Ferrari by Logic3 R200 review: Ferrari by Logic3 R200

The R200s are supra-aural headphones that you buy for the look and brand, not the sound.

Craig Simms

Craig Simms

Special to CNET News

Craig was sucked into the endless vortex of tech at an early age, only to be spat back out babbling things like "phase-locked-loop crystal oscillators!". Mostly this receives a pat on the head from the listener, followed closely by a question about what laptop they should buy.

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Taking part in the "Scuderia" collection, Logic3's R200 headphones very much carries on the design ethos of the Ferrari brand. Coming in a mock carbon-fibre case (that seems a little weak for any real protection), it's a bit of a surprise when you first open them, as the headphones themselves are smaller than the picture on the box.


Ferrari by Logic3 R200

The Good

Generous accessories, including an in-flight adapter, quarter inch adapter and three different cables. Folds for storage. Low resistance makes it perfect for mobile devices.

The Bad

Incredibly expensive for pedestrian sound. Sound stage can be fatiguing. Can easily hear sound leakage at moderate volumes. Short cable.

The Bottom Line

The R200s are supra-aural headphones that you buy for the look and brand, not the sound.

The supra-aural headphones come in either white leather or black, with a red leather head band and, of course, the Ferrari logo emblazoned on both ear cups. The cups can fold inward for travel, be extended to fit your head shape and come with an impressive amount of accessories: an airline adapter; a quarter inch adapter; a detachable 1m, 2.5mm to 3.5mm cable; the same cable, but with a volume rocker; and the same cable again, but with an Android, Windows Phone and Blackberry compatible answer-call button. There's a separate iPhone version of the R200, which comes with a three button mic remote.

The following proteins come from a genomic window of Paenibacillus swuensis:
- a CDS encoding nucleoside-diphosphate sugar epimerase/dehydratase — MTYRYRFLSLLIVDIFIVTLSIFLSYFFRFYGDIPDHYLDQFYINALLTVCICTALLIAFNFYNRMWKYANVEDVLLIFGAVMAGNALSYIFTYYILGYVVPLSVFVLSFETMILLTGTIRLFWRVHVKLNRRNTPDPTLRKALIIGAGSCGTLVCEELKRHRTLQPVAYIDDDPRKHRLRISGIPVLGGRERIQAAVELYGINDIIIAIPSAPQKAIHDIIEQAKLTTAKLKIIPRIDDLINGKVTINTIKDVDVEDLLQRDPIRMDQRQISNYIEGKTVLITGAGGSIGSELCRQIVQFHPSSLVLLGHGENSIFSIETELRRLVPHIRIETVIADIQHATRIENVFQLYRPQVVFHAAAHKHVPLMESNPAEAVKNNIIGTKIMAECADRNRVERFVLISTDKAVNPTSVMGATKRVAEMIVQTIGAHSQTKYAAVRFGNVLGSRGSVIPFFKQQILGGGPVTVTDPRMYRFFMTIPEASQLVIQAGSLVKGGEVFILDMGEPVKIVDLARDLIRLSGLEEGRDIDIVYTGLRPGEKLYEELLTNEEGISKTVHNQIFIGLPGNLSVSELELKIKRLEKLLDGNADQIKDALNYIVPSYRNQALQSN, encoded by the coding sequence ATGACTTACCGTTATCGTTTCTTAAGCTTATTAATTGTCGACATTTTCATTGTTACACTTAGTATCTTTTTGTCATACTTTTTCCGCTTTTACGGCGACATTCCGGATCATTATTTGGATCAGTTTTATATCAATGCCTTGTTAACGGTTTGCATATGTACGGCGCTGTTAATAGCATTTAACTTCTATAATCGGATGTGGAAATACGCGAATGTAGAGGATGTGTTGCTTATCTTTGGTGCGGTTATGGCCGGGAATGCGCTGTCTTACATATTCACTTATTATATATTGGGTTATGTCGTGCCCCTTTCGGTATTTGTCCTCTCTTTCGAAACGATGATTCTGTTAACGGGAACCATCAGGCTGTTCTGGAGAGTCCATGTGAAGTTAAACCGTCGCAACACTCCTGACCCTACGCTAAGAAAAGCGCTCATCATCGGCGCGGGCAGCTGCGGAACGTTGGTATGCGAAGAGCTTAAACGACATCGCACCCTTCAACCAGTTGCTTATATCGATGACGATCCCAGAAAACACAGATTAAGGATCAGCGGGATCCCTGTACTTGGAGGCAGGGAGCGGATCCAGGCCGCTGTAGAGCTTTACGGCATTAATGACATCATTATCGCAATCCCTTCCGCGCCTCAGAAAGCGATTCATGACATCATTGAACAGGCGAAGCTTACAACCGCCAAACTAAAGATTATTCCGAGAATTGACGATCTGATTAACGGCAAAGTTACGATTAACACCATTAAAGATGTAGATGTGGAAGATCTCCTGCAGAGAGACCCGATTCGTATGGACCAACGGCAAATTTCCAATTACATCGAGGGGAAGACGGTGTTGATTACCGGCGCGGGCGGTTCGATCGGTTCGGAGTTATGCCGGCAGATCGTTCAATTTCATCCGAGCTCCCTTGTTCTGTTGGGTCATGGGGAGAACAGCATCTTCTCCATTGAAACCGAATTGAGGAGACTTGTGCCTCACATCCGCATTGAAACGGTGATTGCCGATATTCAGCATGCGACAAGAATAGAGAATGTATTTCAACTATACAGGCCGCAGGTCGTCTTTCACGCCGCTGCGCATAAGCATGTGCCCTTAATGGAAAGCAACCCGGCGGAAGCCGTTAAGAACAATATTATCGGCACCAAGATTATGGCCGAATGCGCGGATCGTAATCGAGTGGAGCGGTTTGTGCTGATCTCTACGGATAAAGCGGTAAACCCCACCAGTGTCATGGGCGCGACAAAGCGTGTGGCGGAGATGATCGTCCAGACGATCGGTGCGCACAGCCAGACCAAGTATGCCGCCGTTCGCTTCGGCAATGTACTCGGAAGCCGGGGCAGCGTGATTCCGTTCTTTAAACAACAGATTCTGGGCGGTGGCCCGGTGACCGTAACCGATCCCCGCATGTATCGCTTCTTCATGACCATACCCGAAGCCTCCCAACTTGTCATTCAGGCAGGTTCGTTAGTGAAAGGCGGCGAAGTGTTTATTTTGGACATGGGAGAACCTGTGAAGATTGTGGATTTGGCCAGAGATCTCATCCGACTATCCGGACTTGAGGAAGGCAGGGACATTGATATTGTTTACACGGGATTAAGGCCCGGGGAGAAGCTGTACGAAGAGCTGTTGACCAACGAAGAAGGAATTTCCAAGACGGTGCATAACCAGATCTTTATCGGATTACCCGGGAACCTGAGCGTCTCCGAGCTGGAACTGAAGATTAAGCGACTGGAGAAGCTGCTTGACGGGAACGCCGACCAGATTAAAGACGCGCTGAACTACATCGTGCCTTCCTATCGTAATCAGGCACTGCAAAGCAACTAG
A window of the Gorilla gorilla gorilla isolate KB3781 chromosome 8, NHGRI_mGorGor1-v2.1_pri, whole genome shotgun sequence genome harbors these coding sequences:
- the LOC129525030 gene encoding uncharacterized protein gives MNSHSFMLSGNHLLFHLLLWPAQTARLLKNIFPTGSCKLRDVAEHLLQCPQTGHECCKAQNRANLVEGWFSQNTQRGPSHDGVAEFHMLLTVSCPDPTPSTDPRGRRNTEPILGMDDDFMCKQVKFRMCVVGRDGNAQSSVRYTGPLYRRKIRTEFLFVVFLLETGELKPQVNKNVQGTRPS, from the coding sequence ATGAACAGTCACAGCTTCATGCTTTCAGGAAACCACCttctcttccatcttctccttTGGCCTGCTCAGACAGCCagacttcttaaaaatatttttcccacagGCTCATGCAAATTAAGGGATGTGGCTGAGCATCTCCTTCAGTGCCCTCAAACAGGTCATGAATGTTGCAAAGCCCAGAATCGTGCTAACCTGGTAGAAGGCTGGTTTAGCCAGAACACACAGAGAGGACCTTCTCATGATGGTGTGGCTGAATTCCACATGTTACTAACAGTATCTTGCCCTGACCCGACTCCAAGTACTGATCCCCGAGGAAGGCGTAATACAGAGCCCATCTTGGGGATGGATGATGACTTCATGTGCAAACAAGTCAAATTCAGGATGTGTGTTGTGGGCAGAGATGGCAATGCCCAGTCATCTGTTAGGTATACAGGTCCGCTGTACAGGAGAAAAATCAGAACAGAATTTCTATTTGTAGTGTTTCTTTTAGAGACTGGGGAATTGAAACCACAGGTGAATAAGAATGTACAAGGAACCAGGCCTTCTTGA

Since the cable is extraordinarily short and the impedance quite low, this is a set of cans that is clearly intended to be used with a portable music player. To test its quality though, we hooked it directly into our Creative Sound Blaster X-Fi.

First thing we found is that, clearly, the volume cable is not designed for PC use, as the sound from our headphone amp didn't come through properly until we held down the volume rocker permanently. Switching over to the standard cable gave us the sound we expected.

Playing back Karnivool's "Simple Boy" showed decent bass definition, and there weren't any obvious sounds missing. We did, however, find the experience fatiguing after only a few minutes, and the sound stage sounded compressed, shoved against your ears and lacked sparkle. The headphones weren't particularly sealed either — at even a moderate volume, the person next to you will hear what's going on.

Then comes the shocker — AU$349. Much like Beats headphones, you're clearly paying for the looks and the brand, not the sound. The audio is passable, but at this price, you could get significantly better from Audio Technica, Beyerdynamic, AKG or Sennheiser. Unless you're the most ardent of Ferrari fans (and even then, you'll probably be looking at the P200 headphones), they're simply not worth it.

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